Of course, your world is more than buildings and geography. You also have cultural and institutional world building to do. First, cultural. What is the culture like in your primary setting? This can include ethnicity, but think beyond ethnicity. A poor Mexican-American Family living in the Barrio is different from a poor Mexican-American family following the crops is different from a wealthy Mexican-American family headed by a lawyer. Culture varies. What culture is your character thrown into? How is it different from their own? How do they feel about that? The classic is a big city resident forced to move to a small town. Culture is a multifaceted thing taking into account economics, regionalism, ethnicity and geography.

Institutional world building is one of those things many people ignore. We don't only live in a physical place with a specific culture. We also work, live, worship, play within institutional settings as well. My main characters, for instance, are college professors. They work at Armstrong University on the moon. That is a specific type of institution. They teach. They do research. They attend committee meetings. There are particular characters they like, dislike or tolerate within that institution. Other institutions can include churches, the military, police, fire departments, clubs, hospitals or other health care facilities.

The Map

Before embarking on my adventure, I do have a map as an explorer, but it is a minimal map. It lays out a few of the basic stops I'm going to make along the way. I have the beginning and the end blocked out. Then I set my "destination points" things which MUST be included (at least from my point of view prior to writing) for the story to work. The details of  how the characters get to those points are not included. Here's the map I have for this year's novel (taken from my previous article)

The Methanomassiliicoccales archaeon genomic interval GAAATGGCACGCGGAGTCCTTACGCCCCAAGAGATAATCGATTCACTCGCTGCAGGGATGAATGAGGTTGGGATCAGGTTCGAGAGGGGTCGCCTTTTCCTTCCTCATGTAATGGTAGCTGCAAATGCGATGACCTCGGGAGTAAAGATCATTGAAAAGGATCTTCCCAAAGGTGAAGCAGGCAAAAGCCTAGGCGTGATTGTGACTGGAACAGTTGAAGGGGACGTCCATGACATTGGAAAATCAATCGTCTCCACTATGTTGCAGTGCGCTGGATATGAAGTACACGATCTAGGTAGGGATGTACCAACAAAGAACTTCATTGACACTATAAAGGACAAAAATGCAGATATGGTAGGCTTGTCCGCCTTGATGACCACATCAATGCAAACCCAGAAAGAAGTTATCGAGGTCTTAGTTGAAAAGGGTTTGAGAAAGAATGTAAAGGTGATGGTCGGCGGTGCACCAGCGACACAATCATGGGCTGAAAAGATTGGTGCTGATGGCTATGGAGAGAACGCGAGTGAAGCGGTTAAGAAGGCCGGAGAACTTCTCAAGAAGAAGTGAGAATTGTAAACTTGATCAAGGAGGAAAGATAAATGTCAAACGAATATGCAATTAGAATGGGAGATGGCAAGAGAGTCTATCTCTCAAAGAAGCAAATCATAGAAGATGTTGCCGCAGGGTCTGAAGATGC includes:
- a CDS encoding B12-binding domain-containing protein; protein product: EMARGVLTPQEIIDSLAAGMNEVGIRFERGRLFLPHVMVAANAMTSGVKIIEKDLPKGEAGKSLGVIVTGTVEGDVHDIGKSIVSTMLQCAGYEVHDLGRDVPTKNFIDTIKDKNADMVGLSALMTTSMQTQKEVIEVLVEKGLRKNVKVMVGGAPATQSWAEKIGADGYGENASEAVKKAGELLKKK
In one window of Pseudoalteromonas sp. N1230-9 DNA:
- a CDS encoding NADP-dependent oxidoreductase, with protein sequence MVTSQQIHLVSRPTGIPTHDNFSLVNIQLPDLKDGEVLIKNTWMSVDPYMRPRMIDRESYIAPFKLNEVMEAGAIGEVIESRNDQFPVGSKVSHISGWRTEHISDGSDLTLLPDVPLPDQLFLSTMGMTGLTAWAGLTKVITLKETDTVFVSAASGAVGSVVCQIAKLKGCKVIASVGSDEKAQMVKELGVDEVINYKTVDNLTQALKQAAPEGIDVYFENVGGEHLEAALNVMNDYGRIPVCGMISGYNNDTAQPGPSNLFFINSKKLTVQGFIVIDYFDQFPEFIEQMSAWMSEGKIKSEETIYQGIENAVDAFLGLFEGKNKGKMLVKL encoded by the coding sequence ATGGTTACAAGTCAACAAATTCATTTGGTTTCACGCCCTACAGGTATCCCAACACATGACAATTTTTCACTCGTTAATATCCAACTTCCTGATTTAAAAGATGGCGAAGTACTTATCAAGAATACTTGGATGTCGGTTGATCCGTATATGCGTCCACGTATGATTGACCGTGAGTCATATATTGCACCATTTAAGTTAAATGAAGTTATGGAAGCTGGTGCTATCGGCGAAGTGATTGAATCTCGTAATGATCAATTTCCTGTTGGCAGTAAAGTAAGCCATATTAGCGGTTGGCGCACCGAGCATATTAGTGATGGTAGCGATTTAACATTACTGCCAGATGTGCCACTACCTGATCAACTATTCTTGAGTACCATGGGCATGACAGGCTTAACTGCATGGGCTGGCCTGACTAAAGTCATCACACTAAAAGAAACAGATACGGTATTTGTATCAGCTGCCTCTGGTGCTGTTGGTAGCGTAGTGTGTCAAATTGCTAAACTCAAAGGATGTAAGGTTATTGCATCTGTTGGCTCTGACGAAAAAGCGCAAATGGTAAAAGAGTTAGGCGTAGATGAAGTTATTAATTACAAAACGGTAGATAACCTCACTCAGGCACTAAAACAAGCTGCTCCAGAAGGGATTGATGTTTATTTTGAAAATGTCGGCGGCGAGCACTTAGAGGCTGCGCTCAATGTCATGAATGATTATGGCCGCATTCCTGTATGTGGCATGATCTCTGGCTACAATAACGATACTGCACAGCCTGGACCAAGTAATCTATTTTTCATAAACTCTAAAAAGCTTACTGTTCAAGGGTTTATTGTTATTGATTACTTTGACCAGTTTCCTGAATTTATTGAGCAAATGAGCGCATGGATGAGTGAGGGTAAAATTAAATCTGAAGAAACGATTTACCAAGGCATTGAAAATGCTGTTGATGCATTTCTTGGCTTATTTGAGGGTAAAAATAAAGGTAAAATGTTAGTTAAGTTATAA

• Mike and Carolyn join Eric and Linda on a trip to Xanadu a domed resort on the surface of the moon to help them plan their wedding in the "Earthlight Chapel" at the resort. 
  • Jason Kellen, proprietor of the resort invites the pair over for dinner where he shows them his private collection of lunar exploration artifacts. He proposes giving them to the college and funding the building of a museum to house them. They include the golf ball Alan Shepherd hit during his trip to the moon. 
  • Carolyn brings in Moonbeam and the mobile crime lab to help with the a authentication,
  • Before the lab can arrive, the golf ball is stolen. Mike and Carolyn are  asked to investigate quietly. 
  • The day after the Eclipse, Jason is found dead in a crater without an EV suit by Linda and Eric. 
  • The investigation begins
  • They sort out the suspects:
    • His daughter bitter over the divorce
    • The construction engineer who found the golf ball and was paid handsomely for it. 
    • The "waiter" whose facial structure is a close match to that of a theif
    • The Casino owner who wanted to buy the museum collection
    • The ex-wife 
    • The gigilo she brought with her
    • The disgruntled employee fired recently.
    • The holiday director who is everywhere, but no one really knows.  
  • The investigation takes two tacks: Theft of the Golf Ball and Murder of the Host. 
  • They narrow down the suspects to the waiter for the golf ball theft, but then he is found dead with a faked golf ball in his apartment causing everyone to wonder why he didn't just put it in the glass case and no one would be the wiser. 
  • More investigation. Discover the golf ball was a fake from the beginning. Construction engineer is the culprit. He killed the waiter/thief, but was on his way back to Armstrong on the train when Jason was killed. 
  • Investigation proceeds. Physical clues point to the Casino owner. Turns out the Casino owner was a partner with Jason in a failed land investment scheme on Earth. Jason discovered the Casino owner sabotaged the deal and pocketed the money swindled from investors. He was going to turn him in during his stay.
  • Casino owner is murdered.